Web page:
Coram Deo ~

Looking at contemporary culture from a Christian worldview

Your Story Matters


Recently while at breakfast with a few friends, one of them was telling us about his mother- in-law’s estate sale that had taken place as a result of her move to an independent living facility. He was talking about all of the “things” that were in the sale, items accumulated throughout his mother and father-in-law’s lifetime, causing him to conclude that all these “things” just didn’t seem to matter since they were sold off or given away to strangers.
About the same time, another friend told us about his wife, Janice, who had been helping a few elderly people in a local senior living community to write their story using the Guided Autobiography process. The contrast couldn’t have been more apparent. On the one hand, there were “things” that had to be gotten rid of because a woman was needing to downsize. Although at one time those things were important to her and her husband, now they just needed to be disposed of. And on the other hand, there were the real-life stories of people, being put down on paper to be delighted in and shared with their friends and family.Our stories matter, and learning the story of someone is a great way to better understand and appreciate them.  I have felt this personally in our small group as a result of our pastor’s encouragement to have one person each week tell their story, inviting them to bring a significant photo to pass around while sharing. This was another reason Janice’s new endeavor resonated with me.
Throughout Janice’s life, she has had three consistent interests – a love for older people and a desire for them to remember their value, writing letters and poems to those whom she loves,  and connecting with others on a heart-level. She tells of going on a sabbatical in 2016, and taking time to research how she might be able to combine these three passions to enrich the lives of others. During that time, she came across the book, “Telling Stories of Life Through Guided Autobiography Groups” by James E. Birren. She was intrigued by what she learned in the book, and decided to put it into practice by conducting a pilot program with six participants at a local senior living community. At the end of the program, all six of the participants had 20 pages of their life stories to savor and share with others. She told me that often when one of the participants shared a memory it would trigger a long forgotten memory in  another. After seeing the value in helping people write their stories, Janice completed training to become a certified Guided Autobiography (GAB) instructor from the Birren Center for Autobiographical Studies.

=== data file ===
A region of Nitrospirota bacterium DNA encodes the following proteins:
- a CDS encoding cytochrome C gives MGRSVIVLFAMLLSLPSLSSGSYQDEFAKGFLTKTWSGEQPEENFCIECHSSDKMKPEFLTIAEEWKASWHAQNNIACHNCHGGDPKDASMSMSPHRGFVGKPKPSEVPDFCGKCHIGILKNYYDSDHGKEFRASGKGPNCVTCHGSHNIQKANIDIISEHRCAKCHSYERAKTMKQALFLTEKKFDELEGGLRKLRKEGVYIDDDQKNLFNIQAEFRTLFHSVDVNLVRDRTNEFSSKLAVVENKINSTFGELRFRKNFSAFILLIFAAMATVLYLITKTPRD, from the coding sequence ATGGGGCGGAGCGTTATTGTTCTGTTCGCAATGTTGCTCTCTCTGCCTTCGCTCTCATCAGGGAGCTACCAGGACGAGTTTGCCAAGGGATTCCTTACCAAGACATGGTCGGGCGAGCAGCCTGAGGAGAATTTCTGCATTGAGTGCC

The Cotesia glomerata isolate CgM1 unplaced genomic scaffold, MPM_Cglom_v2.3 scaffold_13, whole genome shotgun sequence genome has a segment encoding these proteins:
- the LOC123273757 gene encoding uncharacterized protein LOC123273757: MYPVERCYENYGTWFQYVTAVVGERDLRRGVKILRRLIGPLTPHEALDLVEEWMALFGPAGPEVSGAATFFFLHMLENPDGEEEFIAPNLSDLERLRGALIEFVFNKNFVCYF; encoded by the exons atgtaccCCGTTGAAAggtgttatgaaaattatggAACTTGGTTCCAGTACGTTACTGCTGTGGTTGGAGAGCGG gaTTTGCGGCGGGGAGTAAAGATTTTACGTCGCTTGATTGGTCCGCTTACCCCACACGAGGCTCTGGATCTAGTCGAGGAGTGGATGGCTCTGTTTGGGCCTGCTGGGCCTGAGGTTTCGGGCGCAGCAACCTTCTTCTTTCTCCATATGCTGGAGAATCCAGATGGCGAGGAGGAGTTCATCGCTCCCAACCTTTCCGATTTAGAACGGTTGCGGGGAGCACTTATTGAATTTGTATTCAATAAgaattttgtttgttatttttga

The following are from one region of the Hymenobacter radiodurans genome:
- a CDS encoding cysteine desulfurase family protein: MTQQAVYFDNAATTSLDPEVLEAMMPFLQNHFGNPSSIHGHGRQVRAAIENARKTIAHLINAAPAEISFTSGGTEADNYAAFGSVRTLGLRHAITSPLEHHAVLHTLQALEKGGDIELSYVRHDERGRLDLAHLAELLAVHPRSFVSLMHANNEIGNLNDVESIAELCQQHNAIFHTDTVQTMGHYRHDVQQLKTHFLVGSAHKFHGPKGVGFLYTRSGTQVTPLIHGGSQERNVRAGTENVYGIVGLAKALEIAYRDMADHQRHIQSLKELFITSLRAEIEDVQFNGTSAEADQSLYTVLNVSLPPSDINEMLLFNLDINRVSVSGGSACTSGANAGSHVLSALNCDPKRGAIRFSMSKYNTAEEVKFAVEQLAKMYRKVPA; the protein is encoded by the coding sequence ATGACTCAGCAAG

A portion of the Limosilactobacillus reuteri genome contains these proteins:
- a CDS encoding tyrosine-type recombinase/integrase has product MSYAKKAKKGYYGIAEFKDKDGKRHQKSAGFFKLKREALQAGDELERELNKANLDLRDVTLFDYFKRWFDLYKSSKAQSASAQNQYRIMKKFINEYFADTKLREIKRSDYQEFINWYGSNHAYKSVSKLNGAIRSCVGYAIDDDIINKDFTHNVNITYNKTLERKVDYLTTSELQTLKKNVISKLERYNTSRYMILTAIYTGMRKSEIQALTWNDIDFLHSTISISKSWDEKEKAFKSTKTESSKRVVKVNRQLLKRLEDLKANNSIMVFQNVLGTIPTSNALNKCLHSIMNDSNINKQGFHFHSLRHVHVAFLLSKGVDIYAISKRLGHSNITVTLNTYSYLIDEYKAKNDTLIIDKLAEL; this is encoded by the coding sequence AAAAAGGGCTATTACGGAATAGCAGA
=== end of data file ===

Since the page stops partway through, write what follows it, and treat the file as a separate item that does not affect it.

This method of autobiographical writing isn’t simply a chronological recounting of lives. Instead it was focused on themes. Each week, participants  write on a different universal  life theme including branching points, family, work, death, gender, etc. These themes, along with the priming questions provided,  help to stimulate memories. Participants write two pages on each theme at home and read it to the group and experience connection with others as a result.   I loved hearing that the participants in the pilot group had a “bounce in their step” as they recounted memories, perhaps long hidden, and realized writing them down was not only doable, but enjoyable. Most of all, they have the option of providing their friends and family (children, grandchildren, great-grandchildren, etc.) with a written legacy of heart-felt stories. Janice shared about some of the feedback that she received when she wrote her own story. In particular, people told her that her faith came through no matter what theme she was writing about. She told me that her story is a way in which she can share the Gospel with others. Our stories can also make clear to us and others how God has been working in our stories, just as he was in the life of Joseph (Genesis 50:20).
I was really encouraged hearing about the work Janice is doing. The “things” we collect, may mean much to us now, but one day they won’t. They will just be looked at as something that we, or someone else, will need to dispose of. However, your story, how God has worked in your life, will always matter. No matter what stage of life you are in, you can find hope in your story. If you are interested in working with Janice to write your story using the Guided Autobiography process, you can contact her at

Author: Bill Pence

I’m Bill Pence – married to my best friend Tammy, a graduate of Covenant Seminary, St. Louis Cardinals fan, formerly a manager at a Fortune 50 organization, and in leadership at my local church. I am a life-long learner and have a passion to help people develop, and to use their strengths to their fullest potential. I am an INTJ on Myers-Briggs, 3 on the Enneagram, my top five Strengthsfinder themes are: Belief, Responsibility, Learner, Harmony, and Achiever, and my two StandOut strength roles are Creator and Equalizer. My favorite book is the Bible, with Romans my favorite book of the Bible, and Colossians 3:23 and 2 Corinthians 5:21 being my favorite verses. Some of my other favorite books are The Holiness of God and Chosen by God by R.C. Sproul, and Don’t Waste Your Life by John Piper. I enjoy music in a variety of genres, including modern hymns, Christian hip-hop and classic rock. My book Called to Lead: Living and Leading for Jesus in the Workplace and Tammy’s book Study, Savor and Share Scripture: Becoming What We Behold are available in paperback and Kindle editions on Amazon.

3 thoughts on “Your Story Matters

  1. Nice article! Well said.

  2. Fascinating and valuable, Bill. Thank you!

  3. Worth my time reading this, it has given me a fresh perspective on this topic for my blog about Why Your Story Matters.

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